Arizona Statehood Day Proclamation Focuses on Women and Tribes

Left to right: Arizona Governor Katie Hobbs, Navajo Nation Council Speaker Crystalyne Curley, SRPMIC Council Representative David Antone.

Arizona celebrated 111 years of statehood on Valentine’s Day, February 14, and a Statehood Day Celebration was held at the Arizona Capitol Museum, on the third floor of the capitol, to mark the occasion.

“As your governor, I am proud to recognize today as Arizona Statehood Day with an official Proclamation,” said Arizona Governor Katie Hobbs. The proclamation focused on the election of women to office, offering all citizens an opportunity to celebrate Arizona’s natural beauty, and building an Arizona for everyone.

Those who were invited to speak were Governor Hobbs; Navajo Nation Council Speaker Crystalyne Curley; Arizona State University Professor Emeritus Dr. Christine Marin, founder of the Chicano/a Research Collection at Hayden Library; and Salt River Pima-Maricopa Indian Community Council Representative David Antone.

Antone, who is in his seventh year on the SRPMIC Council, opened the event with a land acknowledgement and a blessing.

“While this day marks the 111th birthday of the State of Arizona, it is also significant for the Akimel O’odham and the Xalychidom Piipaash, who have prospered in this region and are an integral part of our history,” said Antone to the room of dignitaries, visitors and media. “This landscape is sacred, and it reflects the cultural values that are central to our way of life and the way we define ourselves. The oral history and the song culture of the people are specifically tied to places like the mountains that surround our valleys and are associated with specific historical, cultural and religious values and beliefs.”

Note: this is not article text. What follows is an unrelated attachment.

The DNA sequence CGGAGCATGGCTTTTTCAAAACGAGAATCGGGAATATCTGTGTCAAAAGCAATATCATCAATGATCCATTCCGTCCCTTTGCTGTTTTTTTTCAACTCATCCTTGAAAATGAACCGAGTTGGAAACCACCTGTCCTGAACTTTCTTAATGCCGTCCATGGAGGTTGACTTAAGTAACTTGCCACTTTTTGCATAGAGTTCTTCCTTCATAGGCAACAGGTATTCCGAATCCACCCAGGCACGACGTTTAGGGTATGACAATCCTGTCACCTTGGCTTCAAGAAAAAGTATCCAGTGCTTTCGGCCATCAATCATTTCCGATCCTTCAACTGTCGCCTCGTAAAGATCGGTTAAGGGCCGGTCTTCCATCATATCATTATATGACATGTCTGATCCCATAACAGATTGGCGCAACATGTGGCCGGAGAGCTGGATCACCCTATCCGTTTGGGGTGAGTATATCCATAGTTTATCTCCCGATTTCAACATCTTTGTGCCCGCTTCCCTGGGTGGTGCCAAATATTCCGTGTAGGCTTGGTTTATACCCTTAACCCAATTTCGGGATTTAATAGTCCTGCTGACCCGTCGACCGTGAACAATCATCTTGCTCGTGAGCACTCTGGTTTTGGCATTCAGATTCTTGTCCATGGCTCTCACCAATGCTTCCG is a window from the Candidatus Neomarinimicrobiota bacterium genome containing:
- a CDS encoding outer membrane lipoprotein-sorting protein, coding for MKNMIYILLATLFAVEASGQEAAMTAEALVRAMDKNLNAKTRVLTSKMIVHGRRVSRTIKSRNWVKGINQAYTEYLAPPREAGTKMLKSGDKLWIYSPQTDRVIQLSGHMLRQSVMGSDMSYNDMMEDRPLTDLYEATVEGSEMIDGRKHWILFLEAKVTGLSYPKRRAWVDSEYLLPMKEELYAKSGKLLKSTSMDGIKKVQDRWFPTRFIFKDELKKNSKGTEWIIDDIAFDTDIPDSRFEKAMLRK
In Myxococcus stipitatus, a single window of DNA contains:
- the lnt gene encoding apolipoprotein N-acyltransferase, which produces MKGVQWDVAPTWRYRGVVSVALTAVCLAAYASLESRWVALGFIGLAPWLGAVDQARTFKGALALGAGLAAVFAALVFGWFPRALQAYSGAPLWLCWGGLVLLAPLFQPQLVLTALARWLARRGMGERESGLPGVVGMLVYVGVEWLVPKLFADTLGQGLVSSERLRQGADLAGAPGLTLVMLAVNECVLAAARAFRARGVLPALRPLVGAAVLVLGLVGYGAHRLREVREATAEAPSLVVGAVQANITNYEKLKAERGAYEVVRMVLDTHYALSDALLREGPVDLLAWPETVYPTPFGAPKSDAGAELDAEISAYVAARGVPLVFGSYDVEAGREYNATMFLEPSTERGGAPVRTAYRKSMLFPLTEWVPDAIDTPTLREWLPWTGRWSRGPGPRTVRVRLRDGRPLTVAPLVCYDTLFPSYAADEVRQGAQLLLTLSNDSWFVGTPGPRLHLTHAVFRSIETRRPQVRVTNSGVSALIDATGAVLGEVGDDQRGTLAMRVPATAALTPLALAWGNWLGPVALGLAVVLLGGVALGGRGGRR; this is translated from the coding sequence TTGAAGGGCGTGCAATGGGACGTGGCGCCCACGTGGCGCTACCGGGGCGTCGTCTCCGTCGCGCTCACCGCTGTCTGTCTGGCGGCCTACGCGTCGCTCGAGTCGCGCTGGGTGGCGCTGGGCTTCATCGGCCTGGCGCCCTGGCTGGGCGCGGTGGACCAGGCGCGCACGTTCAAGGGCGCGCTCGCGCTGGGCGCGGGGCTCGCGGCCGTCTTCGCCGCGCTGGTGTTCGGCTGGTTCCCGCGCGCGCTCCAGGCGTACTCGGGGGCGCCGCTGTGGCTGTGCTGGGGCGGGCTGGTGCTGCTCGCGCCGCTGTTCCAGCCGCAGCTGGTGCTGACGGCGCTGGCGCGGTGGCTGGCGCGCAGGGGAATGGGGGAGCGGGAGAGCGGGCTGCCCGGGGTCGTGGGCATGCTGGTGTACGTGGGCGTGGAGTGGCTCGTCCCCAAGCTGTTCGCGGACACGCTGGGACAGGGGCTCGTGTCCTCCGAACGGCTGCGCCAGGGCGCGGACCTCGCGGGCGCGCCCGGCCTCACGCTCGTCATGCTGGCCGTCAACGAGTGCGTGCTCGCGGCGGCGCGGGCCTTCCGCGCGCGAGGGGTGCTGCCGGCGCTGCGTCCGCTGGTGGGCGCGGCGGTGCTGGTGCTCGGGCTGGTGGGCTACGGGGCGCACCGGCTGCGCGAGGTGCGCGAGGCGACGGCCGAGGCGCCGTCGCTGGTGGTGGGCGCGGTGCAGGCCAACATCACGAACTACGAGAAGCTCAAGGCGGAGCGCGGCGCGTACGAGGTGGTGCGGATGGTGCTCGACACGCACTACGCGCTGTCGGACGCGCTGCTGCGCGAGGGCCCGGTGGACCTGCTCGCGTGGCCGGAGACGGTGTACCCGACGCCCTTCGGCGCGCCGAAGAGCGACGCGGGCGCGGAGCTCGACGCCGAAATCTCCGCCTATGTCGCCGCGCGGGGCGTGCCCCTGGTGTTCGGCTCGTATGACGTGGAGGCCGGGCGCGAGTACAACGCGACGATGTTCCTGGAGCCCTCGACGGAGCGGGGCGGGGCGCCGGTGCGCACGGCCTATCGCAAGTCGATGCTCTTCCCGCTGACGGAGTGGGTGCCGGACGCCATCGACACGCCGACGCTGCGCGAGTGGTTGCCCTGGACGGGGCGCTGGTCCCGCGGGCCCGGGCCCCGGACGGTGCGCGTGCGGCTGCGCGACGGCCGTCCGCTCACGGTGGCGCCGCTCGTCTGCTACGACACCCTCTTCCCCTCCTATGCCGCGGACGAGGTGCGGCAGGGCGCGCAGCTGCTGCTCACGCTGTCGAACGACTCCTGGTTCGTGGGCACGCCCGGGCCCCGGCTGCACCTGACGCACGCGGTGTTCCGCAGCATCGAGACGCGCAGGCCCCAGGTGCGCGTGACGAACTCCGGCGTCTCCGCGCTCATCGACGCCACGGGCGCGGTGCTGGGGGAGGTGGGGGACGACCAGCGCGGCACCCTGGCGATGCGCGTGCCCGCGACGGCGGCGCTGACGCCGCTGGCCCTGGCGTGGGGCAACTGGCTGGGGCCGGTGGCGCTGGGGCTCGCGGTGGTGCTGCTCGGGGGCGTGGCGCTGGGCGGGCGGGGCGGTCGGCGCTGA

Antone said that it is important to acknowledge the homeland of the people who have inhabited this land since time immemorial, which continues to be spiritually connected to the people of the SRPMIC.

Since Arizona officially became a state in 1912, 24 people have held the office of governor. With the election of Governor Hobbs, Arizona now has had five female governors.

“Today is a celebration, a time to recognize the triumphs of Arizona, and it’s also a time to reflect on our shared history. That starts by recognizing those who were on this land before us,” said Hobbs. “Arizona is home to 22 federally recognized tribes and nations, all of which are integral parts of our past, present and future.”

Hobbs then introduced Curley, the first female speaker of the Navajo National Council, which serves as the legislative branch of the tribal government.

“I want to thank the State of Arizona for welcoming us here as tribal nations, and I am honored to represent the 22 tribes today. We are the aboriginals of this land, and we are the stewards of this land,” said Curley. “My great-grandmothers and my ancestors have lived and grazed this land for many generations, and it is an honor to be here as a woman leader to continue those visions, values and principles to this day.”

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